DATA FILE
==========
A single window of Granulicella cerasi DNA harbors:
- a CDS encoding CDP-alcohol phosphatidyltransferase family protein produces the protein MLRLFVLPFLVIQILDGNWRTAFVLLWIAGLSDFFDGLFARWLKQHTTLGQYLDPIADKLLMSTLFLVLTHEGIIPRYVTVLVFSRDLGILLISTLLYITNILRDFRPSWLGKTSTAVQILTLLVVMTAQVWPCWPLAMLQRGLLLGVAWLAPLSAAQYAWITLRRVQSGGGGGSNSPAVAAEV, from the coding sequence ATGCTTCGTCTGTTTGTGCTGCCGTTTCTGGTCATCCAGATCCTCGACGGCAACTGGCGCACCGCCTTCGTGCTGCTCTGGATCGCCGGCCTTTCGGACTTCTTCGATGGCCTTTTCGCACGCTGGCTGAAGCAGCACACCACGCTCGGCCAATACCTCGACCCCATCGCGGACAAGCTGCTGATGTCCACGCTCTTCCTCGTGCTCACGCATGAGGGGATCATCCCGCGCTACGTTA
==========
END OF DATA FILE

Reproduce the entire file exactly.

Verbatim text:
A single window of Granulicella cerasi DNA harbors:
- a CDS encoding CDP-alcohol phosphatidyltransferase family protein produces the protein MLRLFVLPFLVIQILDGNWRTAFVLLWIAGLSDFFDGLFARWLKQHTTLGQYLDPIADKLLMSTLFLVLTHEGIIPRYVTVLVFSRDLGILLISTLLYITNILRDFRPSWLGKTSTAVQILTLLVVMTAQVWPCWPLAMLQRGLLLGVAWLAPLSAAQYAWITLRRVQSGGGGGSNSPAVAAEV, from the coding sequence ATGCTTCGTCTGTTTGTGCTGCCGTTTCTGGTCATCCAGATCCTCGACGGCAACTGGCGCACCGCCTTCGTGCTGCTCTGGATCGCCGGCCTTTCGGACTTCTTCGATGGCCTTTTCGCACGCTGGCTGAAGCAGCACACCACGCTCGGCCAATACCTCGACCCCATCGCGGACAAGCTGCTGATGTCCACGCTCTTCCTCGTGCTCACGCATGAGGGGATCATCCCGCGCTACGTTA